Tables Turned: André de Ridder Interviews Channy Leaneagh / by Liquid Music


This interview mini-series began with s t a r g a z e's André de Ridder answering questions posed by Pola's Channy Leaneagh (if you missed it, you can read the interview here) as part of Liquid Music's first ever "virtual residency" featuring the two ensembles. This round, it was André's turn to ask Channy a few questions about her favorite things, thoughts on Classical music, and dreams for the future. Enjoy!

Poliça's Channy Leaneagh, Photo Credit:  Cameron Wittig

Poliça's Channy Leaneagh, Photo Credit: Cameron Wittig

Who, What, Where, and Why

Did you have musical parents? Was music present in your house or did you discover it completely by yourself? Do you have siblings and did or do you make music with them?
My mom learned the accordion as a kid. That was a valuable instrument in the small Czech community she grew up in South Dakota with all the polka dances and etc. My dad was a self-taught piano player and pursued songwriting until I was about 9 years old. He is a very talented musician and I learned a lot from him about songwriting and evoking emotion when I sing. They both valued music and put all of their three kids in private lessons and orchestras and gave us access to music both live and on the stereo. I have never made music with any of my siblings though.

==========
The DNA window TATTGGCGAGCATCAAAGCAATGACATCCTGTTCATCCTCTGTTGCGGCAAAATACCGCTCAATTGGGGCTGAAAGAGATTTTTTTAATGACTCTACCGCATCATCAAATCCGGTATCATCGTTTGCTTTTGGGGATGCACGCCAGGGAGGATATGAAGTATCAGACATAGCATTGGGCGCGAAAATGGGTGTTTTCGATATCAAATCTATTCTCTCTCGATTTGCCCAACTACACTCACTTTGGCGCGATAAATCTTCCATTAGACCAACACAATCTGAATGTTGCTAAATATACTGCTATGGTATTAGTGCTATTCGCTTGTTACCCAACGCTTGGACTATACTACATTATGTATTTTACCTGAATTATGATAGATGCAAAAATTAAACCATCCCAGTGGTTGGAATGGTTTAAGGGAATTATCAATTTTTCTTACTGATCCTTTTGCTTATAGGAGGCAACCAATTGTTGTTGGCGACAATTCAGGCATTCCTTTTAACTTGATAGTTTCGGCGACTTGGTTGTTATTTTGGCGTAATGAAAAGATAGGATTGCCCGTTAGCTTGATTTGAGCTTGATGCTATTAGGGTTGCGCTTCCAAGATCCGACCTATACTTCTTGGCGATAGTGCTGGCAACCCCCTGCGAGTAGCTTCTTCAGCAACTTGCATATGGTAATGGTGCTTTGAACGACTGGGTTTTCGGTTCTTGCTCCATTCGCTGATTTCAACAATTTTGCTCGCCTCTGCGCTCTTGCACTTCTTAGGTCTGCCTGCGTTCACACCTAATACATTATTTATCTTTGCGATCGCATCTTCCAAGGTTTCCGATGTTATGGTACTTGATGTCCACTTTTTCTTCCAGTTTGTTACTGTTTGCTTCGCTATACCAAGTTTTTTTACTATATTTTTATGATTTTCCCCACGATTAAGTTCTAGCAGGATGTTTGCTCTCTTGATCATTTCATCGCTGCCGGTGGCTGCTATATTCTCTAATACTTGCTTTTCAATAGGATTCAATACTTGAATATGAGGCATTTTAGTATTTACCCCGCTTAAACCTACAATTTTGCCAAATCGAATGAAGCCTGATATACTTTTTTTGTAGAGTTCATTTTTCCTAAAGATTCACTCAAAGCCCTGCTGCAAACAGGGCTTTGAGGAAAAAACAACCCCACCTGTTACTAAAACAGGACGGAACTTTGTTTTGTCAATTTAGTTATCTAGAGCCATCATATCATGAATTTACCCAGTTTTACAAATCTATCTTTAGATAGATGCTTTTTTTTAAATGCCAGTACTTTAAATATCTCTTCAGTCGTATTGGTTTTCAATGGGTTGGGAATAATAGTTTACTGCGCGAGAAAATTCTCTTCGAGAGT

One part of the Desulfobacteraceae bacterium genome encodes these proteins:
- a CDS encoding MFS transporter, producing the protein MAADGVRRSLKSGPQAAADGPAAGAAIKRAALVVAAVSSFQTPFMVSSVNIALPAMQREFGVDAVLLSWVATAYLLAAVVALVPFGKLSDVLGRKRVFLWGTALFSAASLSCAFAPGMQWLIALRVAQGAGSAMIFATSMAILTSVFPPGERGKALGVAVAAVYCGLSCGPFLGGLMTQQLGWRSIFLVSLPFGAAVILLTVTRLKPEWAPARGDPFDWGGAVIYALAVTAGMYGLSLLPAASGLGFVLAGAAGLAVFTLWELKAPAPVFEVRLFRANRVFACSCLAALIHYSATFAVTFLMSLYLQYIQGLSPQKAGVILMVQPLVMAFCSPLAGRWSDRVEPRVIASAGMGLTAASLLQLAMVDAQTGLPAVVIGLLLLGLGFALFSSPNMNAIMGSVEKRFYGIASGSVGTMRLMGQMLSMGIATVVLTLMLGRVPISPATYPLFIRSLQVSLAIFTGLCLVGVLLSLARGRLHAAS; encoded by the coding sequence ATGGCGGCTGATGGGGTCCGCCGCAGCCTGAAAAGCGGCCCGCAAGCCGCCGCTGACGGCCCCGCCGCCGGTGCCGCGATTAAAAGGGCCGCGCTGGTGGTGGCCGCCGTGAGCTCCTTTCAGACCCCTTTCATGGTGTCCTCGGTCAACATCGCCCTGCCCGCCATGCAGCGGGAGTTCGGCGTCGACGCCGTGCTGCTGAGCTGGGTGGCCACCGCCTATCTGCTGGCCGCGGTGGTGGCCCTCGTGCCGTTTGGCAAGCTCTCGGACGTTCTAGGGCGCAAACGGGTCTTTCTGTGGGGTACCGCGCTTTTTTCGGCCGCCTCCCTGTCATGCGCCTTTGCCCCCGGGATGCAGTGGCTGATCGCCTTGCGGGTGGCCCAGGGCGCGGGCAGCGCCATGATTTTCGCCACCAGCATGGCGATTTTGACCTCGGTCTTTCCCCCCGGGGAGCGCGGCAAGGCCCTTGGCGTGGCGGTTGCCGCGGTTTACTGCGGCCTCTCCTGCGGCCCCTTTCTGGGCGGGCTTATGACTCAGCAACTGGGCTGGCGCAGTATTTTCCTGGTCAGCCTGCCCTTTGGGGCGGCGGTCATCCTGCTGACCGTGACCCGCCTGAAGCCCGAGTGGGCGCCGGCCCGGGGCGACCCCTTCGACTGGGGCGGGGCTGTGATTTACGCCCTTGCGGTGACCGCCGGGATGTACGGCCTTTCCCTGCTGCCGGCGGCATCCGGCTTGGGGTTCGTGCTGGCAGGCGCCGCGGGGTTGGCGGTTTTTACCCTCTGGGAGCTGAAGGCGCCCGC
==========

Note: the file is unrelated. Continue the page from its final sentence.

What is your experience with and attitude to 'classical' music? Did it change from when you first got into music to how you perceive it now? Do you agree with many that it has an elitist feel and social connotation about it? What interests you about it? Do you go to opera or orchestral concerts when you're at home?
I’ve had four wonderful violin teachers, and they all introduced me to some really great classical pieces for solo violin and also chamber and orchestra; so my first introductions were as a student. I liked classical music as a kid and I still do; it’s soothing to me even when it’s jagged and dissonant. Music with lyrics/vocals can be too stimulating for me sometimes. I often want to listen to sounds without a personal point of viewI just want to feel the music. It’s similar to electronic music to me in that sense. You have to search it out a lot more so than other musical styles; it’s separation from pop-culture makes it seem exclusive but I think it’s just modest. It’s like a shy kid being accused of being snobbish. I don’t discredit classical music’s part in history of being very white and western though; it’s past isn’t as inviting as rap or jazz but I hope that is changing and the future of classical music will be a more inclusive one.

What classical instrument do you like most the sound of and which one are you most intrigued about to feature in our collaboration?
My favorites are the viola and oboe. I like those tones the best. I hope those two instruments will be involved in our collaboration and I am also looking forward to the bass flute.

What's the compositional process in Poliça? Do you personally write songs and then bring them to the band to arrange and develop?